Microsoft takes aim at iPad, but questions loom large

Tired of losing ground to the iPad, Microsoft is poised to serve up its own entry in the suddenly booming tablet market.

After signaling for months that it would attack the market only through its traditional hardware partners, Microsoft has decided to enter the tablet business more directly.

The company is not talking about its effort, but Microsoft scheduled an event Monday in Los Angeles where it promised a "major" announcement. AllThingsDigital reported Thursday that the event would center around its tablet strategy.

Sources say that Microsoft concluded that it needs its own tablet, with the company designing both the hardware and software in an effort to better compete against Apple's strengths. Microsoft's tablets may include machines running ARM-based processors as well as models running on traditional PC processors, sources said.

The Wrap website reported early Friday that Microsoft will manufacture its own devices.

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The move could allow Microsoft to better match Apple's tight integration but is also fraught with the potential for conflict. Microsoft makes most of its money from Windows and Office and depends on an ecosystem of PC makers like Dell, HP, Acer and Lenovo to make those Windows-based machines.

Many of those same computer makers, at Microsoft's urging, have been developing tablets running both Windows 8 and Windows RT -- the version of Windows 8 designed to run on the ARM processors used in today's phones and tablets.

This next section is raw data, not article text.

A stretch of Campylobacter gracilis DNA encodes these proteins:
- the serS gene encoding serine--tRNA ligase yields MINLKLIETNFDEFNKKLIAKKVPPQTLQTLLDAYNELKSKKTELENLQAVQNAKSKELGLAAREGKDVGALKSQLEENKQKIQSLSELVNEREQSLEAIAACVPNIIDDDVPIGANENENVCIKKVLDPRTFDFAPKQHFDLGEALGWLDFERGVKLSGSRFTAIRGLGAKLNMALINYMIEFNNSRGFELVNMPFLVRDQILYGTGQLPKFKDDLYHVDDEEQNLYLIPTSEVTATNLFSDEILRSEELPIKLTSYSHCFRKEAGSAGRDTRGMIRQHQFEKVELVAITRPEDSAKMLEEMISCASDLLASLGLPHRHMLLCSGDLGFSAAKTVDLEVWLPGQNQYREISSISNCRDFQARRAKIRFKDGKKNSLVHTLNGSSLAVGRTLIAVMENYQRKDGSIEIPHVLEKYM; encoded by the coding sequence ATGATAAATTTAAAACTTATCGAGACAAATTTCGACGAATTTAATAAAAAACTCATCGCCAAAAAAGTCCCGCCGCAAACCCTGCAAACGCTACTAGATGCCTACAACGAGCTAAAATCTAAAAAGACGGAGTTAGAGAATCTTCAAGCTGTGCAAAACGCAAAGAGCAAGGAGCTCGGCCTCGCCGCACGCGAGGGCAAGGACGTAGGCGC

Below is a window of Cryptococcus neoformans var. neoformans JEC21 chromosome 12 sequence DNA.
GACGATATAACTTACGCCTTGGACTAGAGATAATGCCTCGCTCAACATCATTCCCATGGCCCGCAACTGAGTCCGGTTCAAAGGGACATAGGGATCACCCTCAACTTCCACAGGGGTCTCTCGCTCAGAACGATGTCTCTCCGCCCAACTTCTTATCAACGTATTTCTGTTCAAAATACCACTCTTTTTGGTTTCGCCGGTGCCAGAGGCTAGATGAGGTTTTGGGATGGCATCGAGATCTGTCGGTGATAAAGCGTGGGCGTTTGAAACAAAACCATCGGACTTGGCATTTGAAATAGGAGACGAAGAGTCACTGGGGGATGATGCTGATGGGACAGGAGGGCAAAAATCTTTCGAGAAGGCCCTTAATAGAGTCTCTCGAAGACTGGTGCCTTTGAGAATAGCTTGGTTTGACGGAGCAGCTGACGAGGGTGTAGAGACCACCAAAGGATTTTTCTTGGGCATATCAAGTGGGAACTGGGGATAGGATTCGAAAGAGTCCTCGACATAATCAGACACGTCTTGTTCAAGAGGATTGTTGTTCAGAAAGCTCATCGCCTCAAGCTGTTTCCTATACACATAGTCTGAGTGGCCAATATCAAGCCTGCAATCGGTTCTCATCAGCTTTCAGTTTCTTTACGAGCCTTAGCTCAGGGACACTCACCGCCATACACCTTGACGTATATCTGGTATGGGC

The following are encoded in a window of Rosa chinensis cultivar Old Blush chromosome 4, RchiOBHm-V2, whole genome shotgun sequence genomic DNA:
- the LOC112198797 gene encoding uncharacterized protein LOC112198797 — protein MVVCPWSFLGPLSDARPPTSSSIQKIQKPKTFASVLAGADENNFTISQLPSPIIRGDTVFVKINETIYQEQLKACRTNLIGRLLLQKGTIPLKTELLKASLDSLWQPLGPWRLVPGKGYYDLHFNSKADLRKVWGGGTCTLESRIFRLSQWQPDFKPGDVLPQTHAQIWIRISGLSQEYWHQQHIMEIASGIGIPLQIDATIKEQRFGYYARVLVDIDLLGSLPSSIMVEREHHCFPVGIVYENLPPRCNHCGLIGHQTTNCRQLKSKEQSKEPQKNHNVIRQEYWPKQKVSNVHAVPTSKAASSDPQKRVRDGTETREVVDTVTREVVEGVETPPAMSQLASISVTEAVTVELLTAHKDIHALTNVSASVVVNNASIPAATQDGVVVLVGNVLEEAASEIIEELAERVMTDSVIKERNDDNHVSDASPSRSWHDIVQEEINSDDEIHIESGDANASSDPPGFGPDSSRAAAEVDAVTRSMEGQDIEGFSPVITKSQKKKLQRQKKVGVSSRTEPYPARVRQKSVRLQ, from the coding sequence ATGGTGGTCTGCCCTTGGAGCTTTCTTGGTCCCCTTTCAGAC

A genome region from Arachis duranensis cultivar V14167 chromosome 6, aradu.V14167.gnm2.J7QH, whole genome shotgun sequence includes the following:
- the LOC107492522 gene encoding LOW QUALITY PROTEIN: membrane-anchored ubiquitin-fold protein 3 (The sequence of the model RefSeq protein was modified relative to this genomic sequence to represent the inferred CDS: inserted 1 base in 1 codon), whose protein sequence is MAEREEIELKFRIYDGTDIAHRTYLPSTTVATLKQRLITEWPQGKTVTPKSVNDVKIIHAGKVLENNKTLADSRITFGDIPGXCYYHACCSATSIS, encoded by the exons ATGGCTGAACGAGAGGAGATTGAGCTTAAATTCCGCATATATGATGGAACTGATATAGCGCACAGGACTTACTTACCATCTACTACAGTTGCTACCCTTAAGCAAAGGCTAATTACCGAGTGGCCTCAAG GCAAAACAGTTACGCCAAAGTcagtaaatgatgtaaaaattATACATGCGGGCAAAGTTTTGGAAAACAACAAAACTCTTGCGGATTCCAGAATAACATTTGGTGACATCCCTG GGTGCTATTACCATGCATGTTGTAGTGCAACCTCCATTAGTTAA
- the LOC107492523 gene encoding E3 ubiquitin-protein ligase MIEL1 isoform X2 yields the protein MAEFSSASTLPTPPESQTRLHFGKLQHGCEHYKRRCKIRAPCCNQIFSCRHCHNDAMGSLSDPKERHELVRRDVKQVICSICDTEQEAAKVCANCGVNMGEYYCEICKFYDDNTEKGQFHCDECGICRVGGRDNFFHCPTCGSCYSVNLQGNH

It is unclear how Microsoft intends to differentiate its work from that being done by the PC makers and just how they will respond. That said, it is unclear where PC makers will go.

They could focus more energy around Android, but Google is also in the hardware business, both directly through its Motorola acquisition and indirectly through its Nexus efforts in which others manufacture devices largely designed and controlled by Google. The company is said to be working on a tablet, as well.

While Microsoft has always avoided making its own computers, it has experimented with a variety of approaches in other devices.

After failing to catch up to the iPod with a variety of hardware partners building products around Microsoft software, the company created the Zune. Although the Zune managed to grab the share once held by its partners, it never emerged as a serious threat to the iPod, and the hardware effort eventually fizzled.

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